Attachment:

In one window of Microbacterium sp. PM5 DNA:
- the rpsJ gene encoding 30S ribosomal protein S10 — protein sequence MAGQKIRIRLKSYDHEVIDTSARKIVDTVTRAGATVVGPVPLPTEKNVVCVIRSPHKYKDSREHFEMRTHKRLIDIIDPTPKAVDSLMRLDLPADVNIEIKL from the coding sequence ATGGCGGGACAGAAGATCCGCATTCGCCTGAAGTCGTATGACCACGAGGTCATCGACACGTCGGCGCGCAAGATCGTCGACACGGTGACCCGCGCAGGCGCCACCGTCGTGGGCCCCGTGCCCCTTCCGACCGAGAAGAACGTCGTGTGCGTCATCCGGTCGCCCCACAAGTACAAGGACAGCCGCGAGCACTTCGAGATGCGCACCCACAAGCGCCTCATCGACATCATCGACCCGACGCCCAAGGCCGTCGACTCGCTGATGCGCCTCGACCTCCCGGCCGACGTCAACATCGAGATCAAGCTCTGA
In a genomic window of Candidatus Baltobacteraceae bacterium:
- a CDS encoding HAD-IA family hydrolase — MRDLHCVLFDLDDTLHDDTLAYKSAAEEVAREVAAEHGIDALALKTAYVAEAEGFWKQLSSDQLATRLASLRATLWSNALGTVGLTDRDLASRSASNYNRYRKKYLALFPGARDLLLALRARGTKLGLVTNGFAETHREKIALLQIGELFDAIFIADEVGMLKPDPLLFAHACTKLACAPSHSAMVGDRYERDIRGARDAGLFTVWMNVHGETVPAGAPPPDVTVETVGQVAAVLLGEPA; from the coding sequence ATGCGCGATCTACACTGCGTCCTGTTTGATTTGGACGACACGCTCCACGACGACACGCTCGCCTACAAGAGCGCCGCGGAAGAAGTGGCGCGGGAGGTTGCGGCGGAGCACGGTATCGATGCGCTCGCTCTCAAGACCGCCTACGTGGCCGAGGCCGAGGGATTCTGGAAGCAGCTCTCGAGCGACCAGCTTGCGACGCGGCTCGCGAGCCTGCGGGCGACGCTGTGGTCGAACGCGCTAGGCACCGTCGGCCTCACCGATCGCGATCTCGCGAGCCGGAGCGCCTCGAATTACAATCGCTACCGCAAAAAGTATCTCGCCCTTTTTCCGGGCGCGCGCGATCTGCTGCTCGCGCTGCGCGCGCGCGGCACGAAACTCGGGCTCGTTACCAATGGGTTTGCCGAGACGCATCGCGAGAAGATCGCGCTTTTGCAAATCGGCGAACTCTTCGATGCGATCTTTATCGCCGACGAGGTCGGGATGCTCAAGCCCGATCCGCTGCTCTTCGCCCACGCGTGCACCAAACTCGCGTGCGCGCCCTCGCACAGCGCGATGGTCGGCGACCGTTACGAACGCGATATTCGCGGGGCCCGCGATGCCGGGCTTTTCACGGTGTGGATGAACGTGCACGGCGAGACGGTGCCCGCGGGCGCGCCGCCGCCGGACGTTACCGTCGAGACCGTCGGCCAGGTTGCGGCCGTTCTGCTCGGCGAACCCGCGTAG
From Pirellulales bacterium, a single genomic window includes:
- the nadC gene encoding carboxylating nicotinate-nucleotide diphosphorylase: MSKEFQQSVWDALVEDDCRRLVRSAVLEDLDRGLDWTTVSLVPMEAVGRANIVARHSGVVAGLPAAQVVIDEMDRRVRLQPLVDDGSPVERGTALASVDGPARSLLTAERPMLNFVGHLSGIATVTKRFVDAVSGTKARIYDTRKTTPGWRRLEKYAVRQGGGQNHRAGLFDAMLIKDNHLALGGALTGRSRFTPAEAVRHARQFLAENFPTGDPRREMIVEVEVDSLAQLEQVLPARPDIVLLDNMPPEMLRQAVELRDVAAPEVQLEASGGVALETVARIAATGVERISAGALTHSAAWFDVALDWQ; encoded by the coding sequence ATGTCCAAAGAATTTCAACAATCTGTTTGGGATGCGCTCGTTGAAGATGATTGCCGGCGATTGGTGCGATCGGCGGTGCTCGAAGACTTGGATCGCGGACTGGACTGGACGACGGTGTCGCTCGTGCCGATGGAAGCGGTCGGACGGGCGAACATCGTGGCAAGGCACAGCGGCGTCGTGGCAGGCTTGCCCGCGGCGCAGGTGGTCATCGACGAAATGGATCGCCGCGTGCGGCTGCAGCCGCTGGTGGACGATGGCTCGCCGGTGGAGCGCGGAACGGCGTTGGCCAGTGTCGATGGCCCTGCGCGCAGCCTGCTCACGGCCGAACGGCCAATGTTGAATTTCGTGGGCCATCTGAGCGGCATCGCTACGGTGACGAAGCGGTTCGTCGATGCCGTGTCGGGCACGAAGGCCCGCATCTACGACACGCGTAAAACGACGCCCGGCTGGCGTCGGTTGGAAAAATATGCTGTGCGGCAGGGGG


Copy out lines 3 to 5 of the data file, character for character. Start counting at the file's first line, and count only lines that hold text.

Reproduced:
In a genomic window of Candidatus Baltobacteraceae bacterium:
- a CDS encoding HAD-IA family hydrolase — MRDLHCVLFDLDDTLHDDTLAYKSAAEEVAREVAAEHGIDALALKTAYVAEAEGFWKQLSSDQLATRLASLRATLWSNALGTVGLTDRDLASRSASNYNRYRKKYLALFPGARDLLLALRARGTKLGLVTNGFAETHREKIALLQIGELFDAIFIADEVGMLKPDPLLFAHACTKLACAPSHSAMVGDRYERDIRGARDAGLFTVWMNVHGETVPAGAPPPDVTVETVGQVAAVLLGEPA; from the coding sequence ATGCGCGATCTACACTGCGTCCTGTTTGATTTGGACGACACGCTCCACGACGACACGCTCGCCTACAAGAGCGCCGCGGAAGAAGTGGCGCGGGAGGTTGCGGCGGAGCACGGTATCGATGCGCTCGCTCTCAAGACCGCCTACGTGGCCGAGGCCGAGGGATTCTGGAAGCAGCTCTCGAGCGACCAGCTTGCGACGCGGCTCGCGAGCCTGCGGGCGACGCTGTGGTCGAACGCGCTAGGCACCGTCGGCCTCACCGATCGCGATCTCGCGAGCCGGAGCGCCTCGAATTACAATCGCTACCGCAAAAAGTATCTCGCCCTTTTTCCGGGCGCGCGCGATCTGCTGCTCGCGCTGCGCGCGCGCGGCACGAAACTCGGGCTCGTTACCAATGGGTTTGCCGAGACGCATCGCGAGAAGATCGCGCTTTTGCAAATCGGCGAACTCTTCGATGCGATCTTTATCGCCGACGAGGTCGGGATGCTCAAGCCCGATCCGCTGCTCTTCGCCCACGCGTGCACCAAACTCGCGTGCGCGCCCTCGCACAGCGCGATGGTCGGCGACCGTTACGAACGCGATATTCGCGGGGCCCGCGATGCCGGGCTTTTCACGGTGTGGATGAACGTGCACGGCGAGACGGTGCCCGCGGGCGCGCCGCCGCCGGACGTTACCGTCGAGACCGTCGGCCAGGTTGCGGCCGTTCTGCTCGGCGAACCCGCGTAG
From Pirellulales bacterium, a single genomic window includes: